Sponsored: Where is My Nitrogen? The Positives and Negatives of Anhydrous
Nitrogen moves in the soil profile because of environmental factors – precipitation, temperature, etc. – but it’s important to understand the chemical process happening behind that movement in order to better control it.
Let’s start by reviewing the transformation of one form, Anhydrous Ammonia. It enters the soil as ammonia (NH3). It quickly grabs a hydrogen molecule and becomes ammonium (NH4). Next, the relatively stable NH4 coverts to nitrite (NO2) and with the addition of oxygen molecules, to nitrate (NO3-) which is the form plants put to use. This process of NH4 -> N02 -> N03 is nitrification.
Anhydrous depends on the moisture in the soil to move it to the more stable ammonium form. NH3 grabs on to the H molecule from water (H20) and quickly converts to ammonium. If there isn’t moisture available in the soil, the NH3 would volatilize and be lost into the atmosphere. This occasionally does happen in some fall applications when higher rates are being applied into dry soils or if the furrow isn’t closed properly.
Ammonium is positively charged, so it remains stable in the negatively charged soil. This is where CEC or cation exchange capacity comes from - the ability to hold positively charged ions called cations. PH can plays a role in ammonium stability. If you have an extremely high pH or Alkaline soil you may be susceptible to increased volatilization. This is kind of a catch 22 though because ammonium based fertilizers are a good way to lower soil pH.
Nitrification is process that converts ammonium to nitrate. We often think of nitrification as a bad thing, but it is a double edged sword: nitrification is needed to make the nutrient available to the plant but it is also the reason nitrogen is mobile and moves out of the root zone. Nitrogen loss occurs because nitrates are negatively charged, like the soil, causing the nitrates to be mobile and move with moisture deeper into the soil profile.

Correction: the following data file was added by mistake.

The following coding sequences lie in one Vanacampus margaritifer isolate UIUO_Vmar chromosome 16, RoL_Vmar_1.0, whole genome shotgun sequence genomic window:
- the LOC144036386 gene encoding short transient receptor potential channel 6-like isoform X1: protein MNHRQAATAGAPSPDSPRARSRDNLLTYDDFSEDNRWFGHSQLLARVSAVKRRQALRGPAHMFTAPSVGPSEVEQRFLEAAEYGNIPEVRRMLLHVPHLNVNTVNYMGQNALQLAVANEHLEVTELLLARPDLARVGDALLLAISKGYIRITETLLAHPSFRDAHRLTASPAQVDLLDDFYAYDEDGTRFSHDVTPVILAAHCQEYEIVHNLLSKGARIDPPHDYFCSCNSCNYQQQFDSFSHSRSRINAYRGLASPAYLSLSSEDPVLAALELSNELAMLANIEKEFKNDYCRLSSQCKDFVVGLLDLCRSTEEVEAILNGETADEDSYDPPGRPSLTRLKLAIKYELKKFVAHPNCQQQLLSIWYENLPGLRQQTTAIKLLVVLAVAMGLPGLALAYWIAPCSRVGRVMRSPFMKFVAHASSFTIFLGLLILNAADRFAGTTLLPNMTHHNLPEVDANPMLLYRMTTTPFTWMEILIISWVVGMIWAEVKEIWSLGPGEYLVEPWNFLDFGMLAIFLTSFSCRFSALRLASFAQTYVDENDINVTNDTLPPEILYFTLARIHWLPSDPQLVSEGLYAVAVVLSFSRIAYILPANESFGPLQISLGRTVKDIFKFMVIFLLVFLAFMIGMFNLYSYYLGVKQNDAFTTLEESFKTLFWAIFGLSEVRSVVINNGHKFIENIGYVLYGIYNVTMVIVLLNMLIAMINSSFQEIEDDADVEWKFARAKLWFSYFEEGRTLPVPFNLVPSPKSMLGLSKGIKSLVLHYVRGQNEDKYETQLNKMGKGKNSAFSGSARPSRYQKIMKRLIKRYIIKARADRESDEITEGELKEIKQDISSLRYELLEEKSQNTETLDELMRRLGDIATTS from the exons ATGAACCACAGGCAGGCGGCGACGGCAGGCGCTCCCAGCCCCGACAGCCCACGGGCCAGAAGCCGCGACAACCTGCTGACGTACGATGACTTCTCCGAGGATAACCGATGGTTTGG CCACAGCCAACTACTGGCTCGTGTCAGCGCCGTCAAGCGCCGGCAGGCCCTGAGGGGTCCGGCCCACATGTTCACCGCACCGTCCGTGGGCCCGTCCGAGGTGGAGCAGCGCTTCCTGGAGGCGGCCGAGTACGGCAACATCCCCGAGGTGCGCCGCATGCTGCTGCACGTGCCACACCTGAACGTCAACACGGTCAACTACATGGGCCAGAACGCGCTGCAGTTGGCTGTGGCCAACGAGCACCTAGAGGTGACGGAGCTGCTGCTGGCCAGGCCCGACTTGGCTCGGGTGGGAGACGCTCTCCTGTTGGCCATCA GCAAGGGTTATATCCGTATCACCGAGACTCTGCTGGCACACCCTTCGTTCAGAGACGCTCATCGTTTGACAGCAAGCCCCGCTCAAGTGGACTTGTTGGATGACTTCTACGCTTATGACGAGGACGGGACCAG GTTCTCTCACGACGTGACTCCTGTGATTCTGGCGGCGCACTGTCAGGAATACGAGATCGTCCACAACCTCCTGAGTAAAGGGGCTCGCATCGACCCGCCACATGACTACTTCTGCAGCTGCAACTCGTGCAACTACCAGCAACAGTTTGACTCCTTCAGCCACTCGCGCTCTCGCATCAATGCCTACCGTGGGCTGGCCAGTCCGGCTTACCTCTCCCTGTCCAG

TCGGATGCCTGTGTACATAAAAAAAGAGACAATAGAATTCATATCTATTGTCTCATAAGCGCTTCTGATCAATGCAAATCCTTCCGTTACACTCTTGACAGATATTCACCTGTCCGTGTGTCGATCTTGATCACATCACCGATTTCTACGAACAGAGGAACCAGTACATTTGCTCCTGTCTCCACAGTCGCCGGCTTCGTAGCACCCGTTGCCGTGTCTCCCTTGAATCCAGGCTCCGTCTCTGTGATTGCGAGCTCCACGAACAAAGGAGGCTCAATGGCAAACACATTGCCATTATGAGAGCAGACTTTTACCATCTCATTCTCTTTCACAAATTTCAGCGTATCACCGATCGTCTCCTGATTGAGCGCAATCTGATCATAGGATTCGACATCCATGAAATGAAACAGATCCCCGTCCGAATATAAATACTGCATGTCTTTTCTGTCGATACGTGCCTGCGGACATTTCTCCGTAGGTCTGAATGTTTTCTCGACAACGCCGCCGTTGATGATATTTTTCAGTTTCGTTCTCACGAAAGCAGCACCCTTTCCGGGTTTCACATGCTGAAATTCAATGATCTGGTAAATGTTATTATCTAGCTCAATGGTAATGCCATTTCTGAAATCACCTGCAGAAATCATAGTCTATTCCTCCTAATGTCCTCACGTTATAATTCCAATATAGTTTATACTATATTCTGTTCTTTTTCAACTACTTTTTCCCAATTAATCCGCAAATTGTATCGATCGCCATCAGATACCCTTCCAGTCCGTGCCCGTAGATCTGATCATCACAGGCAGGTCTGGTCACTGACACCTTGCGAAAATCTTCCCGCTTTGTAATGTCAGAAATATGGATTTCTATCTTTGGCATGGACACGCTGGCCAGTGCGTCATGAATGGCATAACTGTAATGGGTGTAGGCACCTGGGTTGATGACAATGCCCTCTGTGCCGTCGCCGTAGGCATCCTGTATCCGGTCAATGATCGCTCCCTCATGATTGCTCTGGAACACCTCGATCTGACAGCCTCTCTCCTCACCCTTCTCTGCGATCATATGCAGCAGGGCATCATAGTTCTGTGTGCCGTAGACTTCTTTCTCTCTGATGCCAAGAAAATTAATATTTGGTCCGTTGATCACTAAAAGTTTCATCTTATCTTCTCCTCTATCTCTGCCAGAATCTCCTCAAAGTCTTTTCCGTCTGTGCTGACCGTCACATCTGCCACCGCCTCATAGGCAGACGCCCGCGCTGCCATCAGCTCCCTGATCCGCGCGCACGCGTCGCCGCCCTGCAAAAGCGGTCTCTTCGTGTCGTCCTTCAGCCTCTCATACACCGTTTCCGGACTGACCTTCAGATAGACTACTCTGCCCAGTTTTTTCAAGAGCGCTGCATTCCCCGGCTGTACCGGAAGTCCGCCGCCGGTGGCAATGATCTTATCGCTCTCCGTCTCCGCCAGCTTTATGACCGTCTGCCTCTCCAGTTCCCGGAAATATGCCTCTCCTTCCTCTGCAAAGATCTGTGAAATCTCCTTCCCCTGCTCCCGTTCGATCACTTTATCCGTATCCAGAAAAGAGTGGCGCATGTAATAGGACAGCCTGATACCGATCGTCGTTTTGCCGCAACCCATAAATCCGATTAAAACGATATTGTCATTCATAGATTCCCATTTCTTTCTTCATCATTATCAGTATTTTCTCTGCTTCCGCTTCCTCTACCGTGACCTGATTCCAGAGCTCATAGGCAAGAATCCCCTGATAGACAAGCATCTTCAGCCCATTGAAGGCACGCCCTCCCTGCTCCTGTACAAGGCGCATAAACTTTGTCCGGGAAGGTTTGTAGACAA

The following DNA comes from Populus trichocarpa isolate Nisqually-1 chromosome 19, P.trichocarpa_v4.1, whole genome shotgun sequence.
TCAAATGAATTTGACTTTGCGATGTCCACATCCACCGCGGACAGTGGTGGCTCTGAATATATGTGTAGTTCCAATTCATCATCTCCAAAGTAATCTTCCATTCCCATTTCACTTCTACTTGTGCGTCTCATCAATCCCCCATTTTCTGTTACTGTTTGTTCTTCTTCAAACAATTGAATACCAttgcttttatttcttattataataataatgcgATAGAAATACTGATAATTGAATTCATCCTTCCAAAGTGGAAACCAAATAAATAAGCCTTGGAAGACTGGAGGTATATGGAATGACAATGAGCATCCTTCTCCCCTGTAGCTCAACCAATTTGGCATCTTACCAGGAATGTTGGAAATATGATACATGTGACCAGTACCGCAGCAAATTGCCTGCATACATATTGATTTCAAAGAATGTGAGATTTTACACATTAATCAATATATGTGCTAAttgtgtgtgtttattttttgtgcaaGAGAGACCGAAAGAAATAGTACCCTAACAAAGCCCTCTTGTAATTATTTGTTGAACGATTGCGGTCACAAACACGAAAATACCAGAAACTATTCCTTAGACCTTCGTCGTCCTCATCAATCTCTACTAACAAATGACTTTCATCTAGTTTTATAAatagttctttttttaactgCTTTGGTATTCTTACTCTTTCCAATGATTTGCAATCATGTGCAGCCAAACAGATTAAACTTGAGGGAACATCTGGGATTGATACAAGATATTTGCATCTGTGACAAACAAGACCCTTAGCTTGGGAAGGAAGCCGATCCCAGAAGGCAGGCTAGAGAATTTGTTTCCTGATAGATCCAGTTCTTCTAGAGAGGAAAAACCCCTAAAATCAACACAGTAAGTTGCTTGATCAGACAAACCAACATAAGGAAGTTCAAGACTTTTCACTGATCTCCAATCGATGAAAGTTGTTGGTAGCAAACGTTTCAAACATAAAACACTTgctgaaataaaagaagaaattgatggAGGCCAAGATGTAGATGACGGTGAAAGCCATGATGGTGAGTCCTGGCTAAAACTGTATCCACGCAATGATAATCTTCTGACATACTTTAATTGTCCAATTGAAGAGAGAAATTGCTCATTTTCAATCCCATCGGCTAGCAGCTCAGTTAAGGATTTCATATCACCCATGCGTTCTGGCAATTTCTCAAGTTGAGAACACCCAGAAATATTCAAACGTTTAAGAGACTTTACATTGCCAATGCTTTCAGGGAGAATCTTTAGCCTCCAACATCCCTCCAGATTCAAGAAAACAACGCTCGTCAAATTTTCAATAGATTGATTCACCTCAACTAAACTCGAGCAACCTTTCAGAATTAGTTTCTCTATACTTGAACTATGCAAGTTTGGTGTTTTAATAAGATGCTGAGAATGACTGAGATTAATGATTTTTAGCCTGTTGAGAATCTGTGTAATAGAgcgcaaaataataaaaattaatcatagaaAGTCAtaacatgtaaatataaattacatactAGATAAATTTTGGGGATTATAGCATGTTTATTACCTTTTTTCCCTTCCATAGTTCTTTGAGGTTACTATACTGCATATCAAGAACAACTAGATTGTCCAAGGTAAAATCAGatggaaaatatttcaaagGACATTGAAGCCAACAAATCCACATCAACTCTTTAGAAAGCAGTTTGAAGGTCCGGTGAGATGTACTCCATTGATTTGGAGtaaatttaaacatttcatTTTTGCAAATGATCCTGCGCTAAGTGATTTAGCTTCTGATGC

So why does this process matter? Well, when you’re applying NH3 in the fall, you’re putting out the crop’s source of nitrogen seven months before it will use it. After the ammonium endures the cold, then warm, dry then wet winter, much of the ammonium has converted to nitrate – and is susceptible to movement and loss.
Here are a few tips to help you overcome nitrogen loss and use this process to your advantage:
- Use nitrification inhibitors when applying NH3 months ahead of planting. This will prevent the conversion of NH4.
- Use anhydrous as a nitrogen base, providing the plant’s need during the early stages of growth. Then resupply nitrogen based on environmental conditions and current nitrate levels. Rember that a corn plant takes up 75% of its nitrogen after V10. Saving back some nitrogen for later in the season can help you adjust accordingly.
- Soil test in the spring and throughout the growing season. This could mean using in field soil testing technology or sending it off to a lab. Going into the growing season with a better understanding of where your nitrogen is and continuing to manage those levels instead of guessing will help you to better serve your crop.
- Consider utilizing mid-or-late season application technology like 360 Y-DROP. This system allows you to measure, wait and let mother nature run her course, and then come back and apply with the rate that the crop needs.